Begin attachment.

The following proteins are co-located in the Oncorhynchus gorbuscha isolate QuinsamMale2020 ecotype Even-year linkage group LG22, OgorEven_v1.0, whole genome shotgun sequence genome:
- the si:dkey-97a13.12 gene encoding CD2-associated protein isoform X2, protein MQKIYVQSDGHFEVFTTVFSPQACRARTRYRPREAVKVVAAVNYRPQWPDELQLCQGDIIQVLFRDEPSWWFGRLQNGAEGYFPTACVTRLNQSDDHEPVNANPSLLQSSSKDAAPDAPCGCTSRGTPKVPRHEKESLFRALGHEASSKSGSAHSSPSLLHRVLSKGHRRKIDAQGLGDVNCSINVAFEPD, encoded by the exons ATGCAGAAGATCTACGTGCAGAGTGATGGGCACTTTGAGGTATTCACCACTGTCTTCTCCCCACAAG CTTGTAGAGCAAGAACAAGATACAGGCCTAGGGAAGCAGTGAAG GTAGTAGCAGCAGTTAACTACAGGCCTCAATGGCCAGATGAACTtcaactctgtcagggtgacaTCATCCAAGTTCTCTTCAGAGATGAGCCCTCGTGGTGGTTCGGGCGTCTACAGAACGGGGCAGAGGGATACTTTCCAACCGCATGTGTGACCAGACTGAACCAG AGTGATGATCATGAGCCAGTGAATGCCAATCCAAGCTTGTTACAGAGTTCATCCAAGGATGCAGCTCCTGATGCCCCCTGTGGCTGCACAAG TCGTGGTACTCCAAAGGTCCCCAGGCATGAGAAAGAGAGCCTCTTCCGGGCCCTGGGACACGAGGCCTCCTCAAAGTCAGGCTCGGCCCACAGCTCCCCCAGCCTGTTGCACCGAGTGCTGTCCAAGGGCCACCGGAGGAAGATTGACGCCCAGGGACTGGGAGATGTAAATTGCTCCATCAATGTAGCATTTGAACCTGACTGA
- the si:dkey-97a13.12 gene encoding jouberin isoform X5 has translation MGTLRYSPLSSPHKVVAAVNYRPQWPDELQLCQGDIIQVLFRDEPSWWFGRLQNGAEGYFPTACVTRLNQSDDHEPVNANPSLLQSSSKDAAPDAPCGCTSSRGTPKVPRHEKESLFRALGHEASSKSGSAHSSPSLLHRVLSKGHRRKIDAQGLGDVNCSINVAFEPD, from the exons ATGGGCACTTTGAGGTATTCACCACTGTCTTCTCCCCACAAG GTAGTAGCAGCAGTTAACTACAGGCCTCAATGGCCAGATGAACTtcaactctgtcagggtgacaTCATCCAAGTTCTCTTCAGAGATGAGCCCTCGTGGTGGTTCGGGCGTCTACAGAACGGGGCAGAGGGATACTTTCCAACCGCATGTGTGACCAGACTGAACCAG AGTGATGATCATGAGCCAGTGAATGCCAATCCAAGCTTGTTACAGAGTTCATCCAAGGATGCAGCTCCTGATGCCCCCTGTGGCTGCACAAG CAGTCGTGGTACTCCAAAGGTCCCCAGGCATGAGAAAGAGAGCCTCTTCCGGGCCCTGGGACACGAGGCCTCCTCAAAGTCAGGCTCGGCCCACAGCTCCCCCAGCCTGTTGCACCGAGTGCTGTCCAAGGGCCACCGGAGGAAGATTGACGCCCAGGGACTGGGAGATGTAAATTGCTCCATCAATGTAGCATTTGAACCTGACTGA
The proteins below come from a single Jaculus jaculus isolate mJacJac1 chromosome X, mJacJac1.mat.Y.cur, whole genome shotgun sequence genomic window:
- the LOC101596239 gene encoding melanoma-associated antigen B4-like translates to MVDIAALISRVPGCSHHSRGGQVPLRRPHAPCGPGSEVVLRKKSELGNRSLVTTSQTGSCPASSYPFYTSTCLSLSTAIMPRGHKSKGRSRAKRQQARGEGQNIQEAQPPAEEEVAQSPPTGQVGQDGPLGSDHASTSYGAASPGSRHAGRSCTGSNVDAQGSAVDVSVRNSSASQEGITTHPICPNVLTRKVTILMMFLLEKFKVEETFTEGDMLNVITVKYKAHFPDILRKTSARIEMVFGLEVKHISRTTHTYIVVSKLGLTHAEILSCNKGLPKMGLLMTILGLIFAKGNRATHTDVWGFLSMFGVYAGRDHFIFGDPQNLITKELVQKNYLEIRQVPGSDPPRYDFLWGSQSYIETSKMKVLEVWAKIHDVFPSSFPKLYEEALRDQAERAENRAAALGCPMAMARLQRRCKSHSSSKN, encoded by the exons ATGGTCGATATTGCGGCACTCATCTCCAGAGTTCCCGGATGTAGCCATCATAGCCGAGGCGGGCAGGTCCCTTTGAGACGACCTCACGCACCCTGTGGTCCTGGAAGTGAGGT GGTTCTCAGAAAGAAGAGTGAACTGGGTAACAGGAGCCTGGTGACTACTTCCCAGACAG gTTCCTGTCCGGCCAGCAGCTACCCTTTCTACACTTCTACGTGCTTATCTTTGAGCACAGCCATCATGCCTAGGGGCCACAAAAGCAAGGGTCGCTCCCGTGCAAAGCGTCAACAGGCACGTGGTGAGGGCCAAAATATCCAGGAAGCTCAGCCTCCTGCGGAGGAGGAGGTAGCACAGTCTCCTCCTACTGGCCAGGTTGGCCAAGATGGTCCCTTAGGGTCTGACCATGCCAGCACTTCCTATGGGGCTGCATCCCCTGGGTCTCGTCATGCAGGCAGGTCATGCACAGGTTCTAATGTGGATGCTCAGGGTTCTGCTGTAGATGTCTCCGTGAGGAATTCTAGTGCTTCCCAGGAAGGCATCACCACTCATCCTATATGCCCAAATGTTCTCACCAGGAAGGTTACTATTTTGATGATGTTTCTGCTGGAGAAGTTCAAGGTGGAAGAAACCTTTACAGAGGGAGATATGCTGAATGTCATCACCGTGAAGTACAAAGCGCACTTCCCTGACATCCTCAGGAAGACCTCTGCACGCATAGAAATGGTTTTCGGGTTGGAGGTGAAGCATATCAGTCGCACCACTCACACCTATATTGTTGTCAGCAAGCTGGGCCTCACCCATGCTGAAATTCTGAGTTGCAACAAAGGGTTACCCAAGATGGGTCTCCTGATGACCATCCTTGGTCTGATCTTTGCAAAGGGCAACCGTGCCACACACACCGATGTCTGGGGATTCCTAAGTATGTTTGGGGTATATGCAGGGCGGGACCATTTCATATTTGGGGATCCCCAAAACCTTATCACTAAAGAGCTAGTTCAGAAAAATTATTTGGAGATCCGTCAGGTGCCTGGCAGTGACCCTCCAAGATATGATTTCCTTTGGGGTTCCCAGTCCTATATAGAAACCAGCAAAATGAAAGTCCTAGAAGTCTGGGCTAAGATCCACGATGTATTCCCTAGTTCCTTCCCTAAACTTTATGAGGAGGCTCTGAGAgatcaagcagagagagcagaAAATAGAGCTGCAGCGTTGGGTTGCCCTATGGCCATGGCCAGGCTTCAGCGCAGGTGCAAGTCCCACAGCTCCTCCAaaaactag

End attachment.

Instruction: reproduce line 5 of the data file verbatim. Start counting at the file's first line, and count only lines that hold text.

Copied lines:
- the LOC101596239 gene encoding melanoma-associated antigen B4-like translates to MVDIAALISRVPGCSHHSRGGQVPLRRPHAPCGPGSEVVLRKKSELGNRSLVTTSQTGSCPASSYPFYTSTCLSLSTAIMPRGHKSKGRSRAKRQQARGEGQNIQEAQPPAEEEVAQSPPTGQVGQDGPLGSDHASTSYGAASPGSRHAGRSCTGSNVDAQGSAVDVSVRNSSASQEGITTHPICPNVLTRKVTILMMFLLEKFKVEETFTEGDMLNVITVKYKAHFPDILRKTSARIEMVFGLEVKHISRTTHTYIVVSKLGLTHAEILSCNKGLPKMGLLMTILGLIFAKGNRATHTDVWGFLSMFGVYAGRDHFIFGDPQNLITKELVQKNYLEIRQVPGSDPPRYDFLWGSQSYIETSKMKVLEVWAKIHDVFPSSFPKLYEEALRDQAERAENRAAALGCPMAMARLQRRCKSHSSSKN, encoded by the exons ATGGTCGATATTGCGGCACTCATCTCCAGAGTTCCCGGATGTAGCCATCATAGCCGAGGCGGGCAGGTCCCTTTGAGACGACCTCACGCACCCTGTGGTCCTGGAAGTGAGGT GGTTCTCAGAAAGAAGAGTGAACTGGGTAACAGGAGCCTGGTGACTACTTCCCAGACAG gTTCCTGTCCGGCCAGCAGCTACCCTTTCTACACTTCTACGTGCTTATCTTTGAGCACAGCCATCATGCCTAGGGGCCACAAAAGCAAGGGTCGCTCCCGTGCAAAGCGTCAACAGGCACGTGGTGAGGGCCAAAATATCCAGGAAGCTCAGCCTCCTGCGGAGGAGGAGGTAGCACAGTCTCCTCCTACTGGCCAGGTTGGCCAAGATGGTCCCTTAGGGTCTGACCATGCCAGCACTTCCTATGGGGCTGCATCCCCTGGGTCTCGTCATGCAGGCAGGTCATGCACAGGTTCTAATGTGGATGCTCAGGGTTCTGCTGTAGATGTCTCCGTGAGGAATTCTAGTGCTTCCCAGGAAGGCATCACCACTCATCCTATATGCCCAAATGTTCTCACCAGGAAGGTTACTATTTTGATGATGTTTCTGCTGGAGAAGTTCAAGGTGGAAGAAACCTTTACAGAGGGAGATATGCTGAATGTCATCACCGTGAAGTACAAAGCGCACTTCCCTGACATCCTCAGGAAGACCTCTGCACGCATAGAAATGGTTTTCGGGTTGGAGGTGAAGCATATCAGTCGCACCACTCACACCTATATTGTTGTCAGCAAGCTGGGCCTCACCCATGCTGAAATTCTGAGTTGCAACAAAGGGTTACCCAAGATGGGTCTCCTGATGACCATCCTTGGTCTGATCTTTGCAAAGGGCAACCGTGCCACACACACCGATGTCTGGGGATTCCTAAGTATGTTTGGGGTATATGCAGGGCGGGACCATTTCATATTTGGGGATCCCCAAAACCTTATCACTAAAGAGCTAGTTCAGAAAAATTATTTGGAGATCCGTCAGGTGCCTGGCAGTGACCCTCCAAGATATGATTTCCTTTGGGGTTCCCAGTCCTATATAGAAACCAGCAAAATGAAAGTCCTAGAAGTCTGGGCTAAGATCCACGATGTATTCCCTAGTTCCTTCCCTAAACTTTATGAGGAGGCTCTGAGAgatcaagcagagagagcagaAAATAGAGCTGCAGCGTTGGGTTGCCCTATGGCCATGGCCAGGCTTCAGCGCAGGTGCAAGTCCCACAGCTCCTCCAaaaactag